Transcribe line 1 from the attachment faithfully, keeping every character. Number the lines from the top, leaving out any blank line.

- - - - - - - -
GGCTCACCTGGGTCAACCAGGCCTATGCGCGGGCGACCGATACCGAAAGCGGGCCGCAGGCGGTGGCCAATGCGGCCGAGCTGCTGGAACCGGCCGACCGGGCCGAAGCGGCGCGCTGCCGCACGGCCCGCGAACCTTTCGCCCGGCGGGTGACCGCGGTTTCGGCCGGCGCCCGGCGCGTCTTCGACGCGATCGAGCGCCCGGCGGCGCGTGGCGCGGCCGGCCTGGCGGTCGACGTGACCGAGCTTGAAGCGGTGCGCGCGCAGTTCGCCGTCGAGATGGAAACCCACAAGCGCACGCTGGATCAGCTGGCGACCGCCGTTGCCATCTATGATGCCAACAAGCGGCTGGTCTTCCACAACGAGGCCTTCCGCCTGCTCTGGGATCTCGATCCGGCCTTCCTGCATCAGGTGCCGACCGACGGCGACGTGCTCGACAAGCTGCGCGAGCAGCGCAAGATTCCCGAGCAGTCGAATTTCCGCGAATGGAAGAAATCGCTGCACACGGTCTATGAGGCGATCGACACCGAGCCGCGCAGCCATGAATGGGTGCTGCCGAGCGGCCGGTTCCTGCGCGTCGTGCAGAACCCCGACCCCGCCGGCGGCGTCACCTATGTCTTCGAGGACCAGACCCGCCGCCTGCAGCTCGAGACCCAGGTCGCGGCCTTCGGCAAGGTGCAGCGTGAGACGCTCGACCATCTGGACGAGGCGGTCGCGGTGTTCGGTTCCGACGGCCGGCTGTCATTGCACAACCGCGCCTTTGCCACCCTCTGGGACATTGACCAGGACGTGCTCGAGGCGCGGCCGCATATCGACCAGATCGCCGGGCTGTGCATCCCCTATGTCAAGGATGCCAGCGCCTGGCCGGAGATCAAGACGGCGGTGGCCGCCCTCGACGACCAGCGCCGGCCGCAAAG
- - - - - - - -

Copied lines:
GGCTCACCTGGGTCAACCAGGCCTATGCGCGGGCGACCGATACCGAAAGCGGGCCGCAGGCGGTGGCCAATGCGGCCGAGCTGCTGGAACCGGCCGACCGGGCCGAAGCGGCGCGCTGCCGCACGGCCCGCGAACCTTTCGCCCGGCGGGTGACCGCGGTTTCGGCCGGCGCCCGGCGCGTCTTCGACGCGATCGAGCGCCCGGCGGCGCGTGGCGCGGCCGGCCTGGCGGTCGACGTGACCGAGCTTGAAGCGGTGCGCGCGCAGTTCGCCGTCGAGATGGAAACCCACAAGCGCACGCTGGATCAGCTGGCGACCGCCGTTGCCATCTATGATGCCAACAAGCGGCTGGTCTTCCACAACGAGGCCTTCCGCCTGCTCTGGGATCTCGATCCGGCCTTCCTGCATCAGGTGCCGACCGACGGCGACGTGCTCGACAAGCTGCGCGAGCAGCGCAAGATTCCCGAGCAGTCGAATTTCCGCGAATGGAAGAAATCGCTGCACACGGTCTATGAGGCGATCGACACCGAGCCGCGCAGCCATGAATGGGTGCTGCCGAGCGGCCGGTTCCTGCGCGTCGTGCAGAACCCCGACCCCGCCGGCGGCGTCACCTATGTCTTCGAGGACCAGACCCGCCGCCTGCAGCTCGAGACCCAGGTCGCGGCCTTCGGCAAGGTGCAGCGTGAGACGCTCGACCATCTGGACGAGGCGGTCGCGGTGTTCGGTTCCGACGGCCGGCTGTCATTGCACAACCGCGCCTTTGCCACCCTCTGGGACATTGACCAGGACGTGCTCGAGGCGCGGCCGCATATCGACCAGATCGCCGGGCTGTGCATCCCCTATGTCAAGGATGCCAGCGCCTGGCCGGAGATCAAGACGGCGGTGGCCGCCCTCGACGACCAGCGCCGGCCGCAAAG